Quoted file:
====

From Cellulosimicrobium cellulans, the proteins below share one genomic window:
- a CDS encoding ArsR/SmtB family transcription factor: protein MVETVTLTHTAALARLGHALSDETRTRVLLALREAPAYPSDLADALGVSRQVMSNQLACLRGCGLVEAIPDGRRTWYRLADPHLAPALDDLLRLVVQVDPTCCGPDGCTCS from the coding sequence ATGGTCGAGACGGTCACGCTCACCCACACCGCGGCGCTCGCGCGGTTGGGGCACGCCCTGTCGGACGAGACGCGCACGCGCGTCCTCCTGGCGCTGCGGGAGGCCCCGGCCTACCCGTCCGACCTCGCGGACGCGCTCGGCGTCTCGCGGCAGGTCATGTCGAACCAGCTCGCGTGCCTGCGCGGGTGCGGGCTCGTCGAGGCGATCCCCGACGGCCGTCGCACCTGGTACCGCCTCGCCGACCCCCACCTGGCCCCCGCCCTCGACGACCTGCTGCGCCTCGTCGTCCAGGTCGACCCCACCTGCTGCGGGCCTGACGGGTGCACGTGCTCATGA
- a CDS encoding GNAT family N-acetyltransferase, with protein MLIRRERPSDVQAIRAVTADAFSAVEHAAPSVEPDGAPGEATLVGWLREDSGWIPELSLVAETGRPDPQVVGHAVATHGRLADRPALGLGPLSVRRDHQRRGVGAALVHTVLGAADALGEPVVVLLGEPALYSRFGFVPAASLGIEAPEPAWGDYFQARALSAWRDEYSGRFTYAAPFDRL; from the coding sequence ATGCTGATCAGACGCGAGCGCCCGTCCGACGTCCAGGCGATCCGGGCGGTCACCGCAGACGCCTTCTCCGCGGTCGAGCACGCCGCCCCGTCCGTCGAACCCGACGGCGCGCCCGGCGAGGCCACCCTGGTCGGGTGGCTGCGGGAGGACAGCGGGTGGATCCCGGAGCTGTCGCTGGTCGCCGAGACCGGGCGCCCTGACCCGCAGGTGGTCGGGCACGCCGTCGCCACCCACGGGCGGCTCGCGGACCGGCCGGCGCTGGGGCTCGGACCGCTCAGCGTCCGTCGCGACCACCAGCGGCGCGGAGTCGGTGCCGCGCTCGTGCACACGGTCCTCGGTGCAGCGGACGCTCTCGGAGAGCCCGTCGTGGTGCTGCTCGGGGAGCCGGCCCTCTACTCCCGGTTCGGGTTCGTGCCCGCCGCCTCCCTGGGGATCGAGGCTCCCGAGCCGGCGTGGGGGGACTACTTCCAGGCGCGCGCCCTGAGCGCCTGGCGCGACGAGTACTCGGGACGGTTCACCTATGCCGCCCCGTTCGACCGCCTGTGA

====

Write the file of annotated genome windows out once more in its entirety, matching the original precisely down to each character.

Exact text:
From Cellulosimicrobium cellulans, the proteins below share one genomic window:
- a CDS encoding ArsR/SmtB family transcription factor: protein MVETVTLTHTAALARLGHALSDETRTRVLLALREAPAYPSDLADALGVSRQVMSNQLACLRGCGLVEAIPDGRRTWYRLADPHLAPALDDLLRLVVQVDPTCCGPDGCTCS from the coding sequence ATGGTCGAGACGGTCACGCTCACCCACACCGCGGCGCTCGCGCGGTTGGGGCACGCCCTGTCGGACGAGACGCGCACGCGCGTCCTCCTGGCGCTGCGGGAGGCCCCGGCCTACCCGTCCGACCTCGCGGACGCGCTCGGCGTCTCGCGGCAGGTCATGTCGAACCAGCTCGCGTGCCTGCGCGGGTGCGGGCTCGTCGAGGCGATCCCCGACGGCCGTCGCACCTGGTACCGCCTCGCCGACCCCCACCTGGCCCCCGCCCTCGACGACCTGCTGCGCCTCGTCGTCCAGGTCGACCCCACCTGCTGCGGGCCTGACGGGTGCACGTGCTCATGA
- a CDS encoding GNAT family N-acetyltransferase, with protein MLIRRERPSDVQAIRAVTADAFSAVEHAAPSVEPDGAPGEATLVGWLREDSGWIPELSLVAETGRPDPQVVGHAVATHGRLADRPALGLGPLSVRRDHQRRGVGAALVHTVLGAADALGEPVVVLLGEPALYSRFGFVPAASLGIEAPEPAWGDYFQARALSAWRDEYSGRFTYAAPFDRL; from the coding sequence ATGCTGATCAGACGCGAGCGCCCGTCCGACGTCCAGGCGATCCGGGCGGTCACCGCAGACGCCTTCTCCGCGGTCGAGCACGCCGCCCCGTCCGTCGAACCCGACGGCGCGCCCGGCGAGGCCACCCTGGTCGGGTGGCTGCGGGAGGACAGCGGGTGGATCCCGGAGCTGTCGCTGGTCGCCGAGACCGGGCGCCCTGACCCGCAGGTGGTCGGGCACGCCGTCGCCACCCACGGGCGGCTCGCGGACCGGCCGGCGCTGGGGCTCGGACCGCTCAGCGTCCGTCGCGACCACCAGCGGCGCGGAGTCGGTGCCGCGCTCGTGCACACGGTCCTCGGTGCAGCGGACGCTCTCGGAGAGCCCGTCGTGGTGCTGCTCGGGGAGCCGGCCCTCTACTCCCGGTTCGGGTTCGTGCCCGCCGCCTCCCTGGGGATCGAGGCTCCCGAGCCGGCGTGGGGGGACTACTTCCAGGCGCGCGCCCTGAGCGCCTGGCGCGACGAGTACTCGGGACGGTTCACCTATGCCGCCCCGTTCGACCGCCTGTGA